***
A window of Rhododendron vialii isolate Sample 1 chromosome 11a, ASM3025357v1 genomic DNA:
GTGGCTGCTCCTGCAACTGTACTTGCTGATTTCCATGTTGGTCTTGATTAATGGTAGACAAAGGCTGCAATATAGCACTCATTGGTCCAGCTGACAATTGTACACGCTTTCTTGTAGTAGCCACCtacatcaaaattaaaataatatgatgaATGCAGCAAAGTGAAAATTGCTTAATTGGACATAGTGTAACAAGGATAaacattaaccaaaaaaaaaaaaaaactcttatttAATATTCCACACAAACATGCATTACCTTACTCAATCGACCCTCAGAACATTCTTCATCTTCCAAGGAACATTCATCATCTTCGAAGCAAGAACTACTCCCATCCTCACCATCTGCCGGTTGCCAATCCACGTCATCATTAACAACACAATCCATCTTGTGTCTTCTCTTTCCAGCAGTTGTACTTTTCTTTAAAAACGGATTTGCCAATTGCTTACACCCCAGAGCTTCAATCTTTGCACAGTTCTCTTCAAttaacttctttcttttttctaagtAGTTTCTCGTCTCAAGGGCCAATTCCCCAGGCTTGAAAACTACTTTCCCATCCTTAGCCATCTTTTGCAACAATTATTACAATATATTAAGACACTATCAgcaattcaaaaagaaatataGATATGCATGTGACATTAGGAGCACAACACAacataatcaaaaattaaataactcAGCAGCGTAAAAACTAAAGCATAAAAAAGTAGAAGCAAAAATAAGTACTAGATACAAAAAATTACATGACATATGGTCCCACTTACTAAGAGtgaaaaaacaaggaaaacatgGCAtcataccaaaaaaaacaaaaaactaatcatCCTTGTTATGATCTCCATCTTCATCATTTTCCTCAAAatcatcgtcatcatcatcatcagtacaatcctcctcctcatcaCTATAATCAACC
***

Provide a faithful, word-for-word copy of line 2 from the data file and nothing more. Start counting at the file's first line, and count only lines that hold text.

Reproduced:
GTGGCTGCTCCTGCAACTGTACTTGCTGATTTCCATGTTGGTCTTGATTAATGGTAGACAAAGGCTGCAATATAGCACTCATTGGTCCAGCTGACAATTGTACACGCTTTCTTGTAGTAGCCACCtacatcaaaattaaaataatatgatgaATGCAGCAAAGTGAAAATTGCTTAATTGGACATAGTGTAACAAGGATAaacattaaccaaaaaaaaaaaaaaactcttatttAATATTCCACACAAACATGCATTACCTTACTCAATCGACCCTCAGAACATTCTTCATCTTCCAAGGAACATTCATCATCTTCGAAGCAAGAACTACTCCCATCCTCACCATCTGCCGGTTGCCAATCCACGTCATCATTAACAACACAATCCATCTTGTGTCTTCTCTTTCCAGCAGTTGTACTTTTCTTTAAAAACGGATTTGCCAATTGCTTACACCCCAGAGCTTCAATCTTTGCACAGTTCTCTTCAAttaacttctttcttttttctaagtAGTTTCTCGTCTCAAGGGCCAATTCCCCAGGCTTGAAAACTACTTTCCCATCCTTAGCCATCTTTTGCAACAATTATTACAATATATTAAGACACTATCAgcaattcaaaaagaaatataGATATGCATGTGACATTAGGAGCACAACACAacataatcaaaaattaaataactcAGCAGCGTAAAAACTAAAGCATAAAAAAGTAGAAGCAAAAATAAGTACTAGATACAAAAAATTACATGACATATGGTCCCACTTACTAAGAGtgaaaaaacaaggaaaacatgGCAtcataccaaaaaaaacaaaaaactaatcatCCTTGTTATGATCTCCATCTTCATCATTTTCCTCAAAatcatcgtcatcatcatcatcagtacaatcctcctcctcatcaCTATAATCAACC